The STACKS: Video Essay — A Different Kind of Cinema: The Films of Hong Sang-soo

The STACKS comprise of Stephen and Jack. They put out videos, podcasts and…. Whatever they feel like.

With the increased global interest in South Korean cinema, the country’s output has gained a specific reputation. The most popular filmmakers are stylistically connected and, to a great extent, have extremity in common.

Hong Sang-soo, a popular director but nowhere near as known as Bong Joon-ho or Park Chan-wook, has a frighteningly prolific output. In 2021 alone, he released two features and one short – and another film of his is about to hit the festival circuit. His work though (though definitely indebted to the work of Éric Rohmer) feels different, especially when compared to his fellow South Korean filmmakers.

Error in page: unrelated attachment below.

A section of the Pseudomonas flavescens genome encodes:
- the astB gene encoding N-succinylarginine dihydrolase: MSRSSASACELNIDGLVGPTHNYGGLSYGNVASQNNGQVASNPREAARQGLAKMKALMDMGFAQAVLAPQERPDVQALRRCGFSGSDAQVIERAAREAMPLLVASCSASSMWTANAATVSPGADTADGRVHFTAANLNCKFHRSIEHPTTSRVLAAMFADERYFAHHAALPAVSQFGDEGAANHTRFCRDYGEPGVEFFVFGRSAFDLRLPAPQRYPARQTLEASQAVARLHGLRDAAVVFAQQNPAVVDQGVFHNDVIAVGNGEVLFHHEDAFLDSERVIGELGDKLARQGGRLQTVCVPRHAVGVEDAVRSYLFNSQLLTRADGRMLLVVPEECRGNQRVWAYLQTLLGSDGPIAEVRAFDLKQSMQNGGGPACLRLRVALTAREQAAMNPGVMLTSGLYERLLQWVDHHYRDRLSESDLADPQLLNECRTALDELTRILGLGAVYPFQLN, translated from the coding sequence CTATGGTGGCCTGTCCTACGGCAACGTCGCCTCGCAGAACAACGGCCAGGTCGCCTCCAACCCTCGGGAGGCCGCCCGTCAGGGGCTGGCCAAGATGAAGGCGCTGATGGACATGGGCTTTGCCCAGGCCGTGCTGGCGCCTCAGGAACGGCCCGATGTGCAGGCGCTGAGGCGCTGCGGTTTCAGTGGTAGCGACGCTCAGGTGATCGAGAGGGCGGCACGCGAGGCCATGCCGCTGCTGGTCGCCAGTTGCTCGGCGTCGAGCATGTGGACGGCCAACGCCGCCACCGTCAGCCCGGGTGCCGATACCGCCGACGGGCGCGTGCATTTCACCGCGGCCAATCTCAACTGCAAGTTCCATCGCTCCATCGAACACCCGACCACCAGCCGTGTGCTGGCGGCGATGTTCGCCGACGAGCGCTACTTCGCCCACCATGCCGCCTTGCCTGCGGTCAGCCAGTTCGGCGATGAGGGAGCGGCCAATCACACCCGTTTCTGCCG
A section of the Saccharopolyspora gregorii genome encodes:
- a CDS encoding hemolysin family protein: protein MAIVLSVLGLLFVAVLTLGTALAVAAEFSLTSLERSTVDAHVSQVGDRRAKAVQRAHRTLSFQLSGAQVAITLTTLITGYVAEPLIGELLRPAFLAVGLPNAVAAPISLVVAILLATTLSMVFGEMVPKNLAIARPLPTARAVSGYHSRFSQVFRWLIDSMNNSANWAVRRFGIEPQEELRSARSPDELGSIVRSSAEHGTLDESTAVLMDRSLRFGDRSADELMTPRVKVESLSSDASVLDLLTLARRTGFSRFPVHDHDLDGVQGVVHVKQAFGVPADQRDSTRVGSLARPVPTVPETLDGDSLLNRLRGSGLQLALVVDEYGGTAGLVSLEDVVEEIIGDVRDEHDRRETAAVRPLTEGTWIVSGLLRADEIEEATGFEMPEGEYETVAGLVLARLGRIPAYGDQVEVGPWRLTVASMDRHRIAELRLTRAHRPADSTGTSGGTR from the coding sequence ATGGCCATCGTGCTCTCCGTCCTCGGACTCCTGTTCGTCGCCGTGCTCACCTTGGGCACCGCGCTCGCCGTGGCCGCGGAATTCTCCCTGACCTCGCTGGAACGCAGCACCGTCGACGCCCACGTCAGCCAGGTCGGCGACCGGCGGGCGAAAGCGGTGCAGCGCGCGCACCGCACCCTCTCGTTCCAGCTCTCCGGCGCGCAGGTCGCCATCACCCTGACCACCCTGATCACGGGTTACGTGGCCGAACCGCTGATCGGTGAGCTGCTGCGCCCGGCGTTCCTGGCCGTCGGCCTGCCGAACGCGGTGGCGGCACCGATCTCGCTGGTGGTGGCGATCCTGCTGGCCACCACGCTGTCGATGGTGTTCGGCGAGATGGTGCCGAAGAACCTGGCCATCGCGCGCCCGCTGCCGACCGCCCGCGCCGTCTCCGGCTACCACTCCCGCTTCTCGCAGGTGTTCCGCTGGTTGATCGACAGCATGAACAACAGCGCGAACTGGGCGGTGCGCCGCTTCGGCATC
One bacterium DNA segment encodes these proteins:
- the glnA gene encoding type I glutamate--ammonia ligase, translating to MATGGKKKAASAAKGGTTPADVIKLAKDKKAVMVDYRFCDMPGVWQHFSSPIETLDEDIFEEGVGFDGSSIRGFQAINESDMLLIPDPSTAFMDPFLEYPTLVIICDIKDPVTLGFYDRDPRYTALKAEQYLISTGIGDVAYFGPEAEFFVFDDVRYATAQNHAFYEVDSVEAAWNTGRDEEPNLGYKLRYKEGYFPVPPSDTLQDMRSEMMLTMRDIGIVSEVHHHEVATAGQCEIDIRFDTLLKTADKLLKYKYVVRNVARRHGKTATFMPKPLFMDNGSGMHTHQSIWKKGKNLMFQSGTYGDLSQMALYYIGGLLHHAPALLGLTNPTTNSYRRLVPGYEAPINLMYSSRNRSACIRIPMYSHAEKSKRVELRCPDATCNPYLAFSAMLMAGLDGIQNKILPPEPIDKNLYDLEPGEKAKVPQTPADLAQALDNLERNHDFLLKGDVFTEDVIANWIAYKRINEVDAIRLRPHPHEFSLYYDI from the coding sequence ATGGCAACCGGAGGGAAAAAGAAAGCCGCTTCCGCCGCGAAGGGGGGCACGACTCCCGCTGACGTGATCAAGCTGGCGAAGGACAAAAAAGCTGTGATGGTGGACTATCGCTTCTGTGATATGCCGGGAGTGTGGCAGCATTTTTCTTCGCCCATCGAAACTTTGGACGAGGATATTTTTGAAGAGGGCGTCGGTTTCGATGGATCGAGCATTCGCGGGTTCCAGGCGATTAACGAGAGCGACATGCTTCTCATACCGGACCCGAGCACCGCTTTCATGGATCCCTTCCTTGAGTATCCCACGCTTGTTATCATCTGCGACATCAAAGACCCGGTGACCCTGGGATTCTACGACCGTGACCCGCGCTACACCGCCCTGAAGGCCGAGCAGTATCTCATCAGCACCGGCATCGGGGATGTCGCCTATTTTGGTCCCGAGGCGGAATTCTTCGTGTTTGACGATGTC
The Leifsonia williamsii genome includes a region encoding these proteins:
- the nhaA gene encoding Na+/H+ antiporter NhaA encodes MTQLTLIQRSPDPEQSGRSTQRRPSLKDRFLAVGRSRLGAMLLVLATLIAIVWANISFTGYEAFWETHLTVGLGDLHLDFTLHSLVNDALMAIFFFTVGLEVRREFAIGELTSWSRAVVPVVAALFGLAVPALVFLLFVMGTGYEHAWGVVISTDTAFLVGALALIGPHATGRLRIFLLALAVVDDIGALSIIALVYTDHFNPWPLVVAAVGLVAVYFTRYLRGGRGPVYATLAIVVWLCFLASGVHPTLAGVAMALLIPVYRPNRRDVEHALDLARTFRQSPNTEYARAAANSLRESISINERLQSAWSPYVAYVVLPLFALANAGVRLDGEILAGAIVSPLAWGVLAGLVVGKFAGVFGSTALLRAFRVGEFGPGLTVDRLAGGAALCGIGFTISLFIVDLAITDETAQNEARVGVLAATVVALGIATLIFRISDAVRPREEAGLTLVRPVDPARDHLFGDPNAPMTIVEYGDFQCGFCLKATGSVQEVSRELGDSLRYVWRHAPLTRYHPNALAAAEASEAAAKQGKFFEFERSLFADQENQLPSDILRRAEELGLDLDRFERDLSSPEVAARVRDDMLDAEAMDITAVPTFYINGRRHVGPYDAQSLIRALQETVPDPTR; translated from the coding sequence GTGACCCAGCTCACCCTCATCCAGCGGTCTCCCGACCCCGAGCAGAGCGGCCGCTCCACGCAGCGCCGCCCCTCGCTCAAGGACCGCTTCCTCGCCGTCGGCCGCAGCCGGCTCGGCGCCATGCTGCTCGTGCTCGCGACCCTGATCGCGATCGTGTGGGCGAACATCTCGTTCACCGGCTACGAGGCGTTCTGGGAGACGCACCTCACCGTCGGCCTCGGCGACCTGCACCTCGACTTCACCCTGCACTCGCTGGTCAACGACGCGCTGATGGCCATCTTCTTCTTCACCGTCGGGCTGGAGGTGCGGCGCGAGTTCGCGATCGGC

His films are accused frequently, and pejoratively, of overt repetition. But, this criticism is misguided. Or, at least, framing it as a criticism is misguided. Though his work is marked by thematic and stylistic repetition, he has crafted out his own genre, his own type of cinema.

In this essay, Stephen takes you through the key features of Hong Sang-soo’s cinema and throws out some recommendations along the way.

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